Land in LaMoure County boosts program acres
LAMOURE, N.D. — A piece of land enrolled in LaMoure County in southeast North Dakota has put a national conservation program that restores high-priority wildlife habitat over the 1 million-acre mark.
The initiative, known as State Acres for Wildlife Enhancement, is a part of the 30-year-old USDA Conservation Reserve Program, a federally-funded voluntary program that contracts with agricultural producers so that environmentally-sensitive land is not farmed or ranched. With SAFE, wildlife that may be endangered, suffering population declines, or that provide value to the local community, is identified by nonfederal partners. Agricultural producers can submit offers to enroll acres in CRP contracts for 10 to 15 years. In exchange, these producers receive annual CRP rental payments, incentives and cost-share aid to establish, improve or create higher-quality wildlife habitat.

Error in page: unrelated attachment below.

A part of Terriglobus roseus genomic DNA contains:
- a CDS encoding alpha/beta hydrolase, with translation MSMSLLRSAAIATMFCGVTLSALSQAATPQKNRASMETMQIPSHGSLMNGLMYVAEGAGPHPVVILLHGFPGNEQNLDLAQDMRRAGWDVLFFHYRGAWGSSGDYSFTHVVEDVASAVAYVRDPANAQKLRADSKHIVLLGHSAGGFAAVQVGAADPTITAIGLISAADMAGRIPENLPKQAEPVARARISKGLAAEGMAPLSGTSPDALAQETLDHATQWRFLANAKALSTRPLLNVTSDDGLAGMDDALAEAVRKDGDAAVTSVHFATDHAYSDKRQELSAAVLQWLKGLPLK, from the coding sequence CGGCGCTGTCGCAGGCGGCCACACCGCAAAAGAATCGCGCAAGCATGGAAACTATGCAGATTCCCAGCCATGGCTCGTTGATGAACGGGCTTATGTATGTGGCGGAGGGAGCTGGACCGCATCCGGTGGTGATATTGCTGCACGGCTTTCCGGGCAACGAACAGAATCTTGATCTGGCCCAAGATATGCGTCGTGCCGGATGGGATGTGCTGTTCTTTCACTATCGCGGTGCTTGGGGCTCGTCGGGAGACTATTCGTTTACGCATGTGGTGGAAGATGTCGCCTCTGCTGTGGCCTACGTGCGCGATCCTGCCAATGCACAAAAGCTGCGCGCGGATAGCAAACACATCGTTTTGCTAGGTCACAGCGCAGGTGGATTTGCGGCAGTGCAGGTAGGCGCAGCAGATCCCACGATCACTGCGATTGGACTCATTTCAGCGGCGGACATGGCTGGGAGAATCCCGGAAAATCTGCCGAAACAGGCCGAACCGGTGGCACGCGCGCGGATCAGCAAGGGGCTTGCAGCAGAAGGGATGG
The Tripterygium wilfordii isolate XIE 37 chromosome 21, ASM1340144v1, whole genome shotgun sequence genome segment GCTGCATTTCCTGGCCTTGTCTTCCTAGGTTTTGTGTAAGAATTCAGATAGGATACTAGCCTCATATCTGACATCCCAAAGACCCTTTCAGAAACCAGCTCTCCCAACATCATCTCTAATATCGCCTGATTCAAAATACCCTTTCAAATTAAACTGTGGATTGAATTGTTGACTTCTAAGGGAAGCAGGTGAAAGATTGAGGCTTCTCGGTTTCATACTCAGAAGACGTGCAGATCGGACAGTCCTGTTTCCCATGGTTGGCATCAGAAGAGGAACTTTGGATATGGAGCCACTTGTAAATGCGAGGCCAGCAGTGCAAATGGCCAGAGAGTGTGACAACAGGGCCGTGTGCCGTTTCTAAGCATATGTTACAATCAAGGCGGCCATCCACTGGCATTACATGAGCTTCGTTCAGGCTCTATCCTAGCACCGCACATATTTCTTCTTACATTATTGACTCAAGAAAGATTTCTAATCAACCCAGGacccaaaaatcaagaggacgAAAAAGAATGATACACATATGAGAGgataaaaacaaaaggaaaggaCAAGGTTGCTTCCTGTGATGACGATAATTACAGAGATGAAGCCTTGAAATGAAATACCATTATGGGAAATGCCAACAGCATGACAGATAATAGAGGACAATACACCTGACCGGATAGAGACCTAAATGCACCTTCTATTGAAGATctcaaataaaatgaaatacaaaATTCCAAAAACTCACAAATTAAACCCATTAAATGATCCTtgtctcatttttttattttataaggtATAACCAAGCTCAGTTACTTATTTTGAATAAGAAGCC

Four of the 98 SAFE projects nationwide can be found in North Dakota, covering more than 122,000 acres. The one millionth national SAFE acre was enrolled as part of the Coteau-Drift project, which creates waterfowl, shorebird and terrestrial bird habitat in the Missouri Plateau and Drift Prairie region, and now totals 69,000 acres, according to Farm Services Agency State Executive Director for North Dakota Aaron Krauter.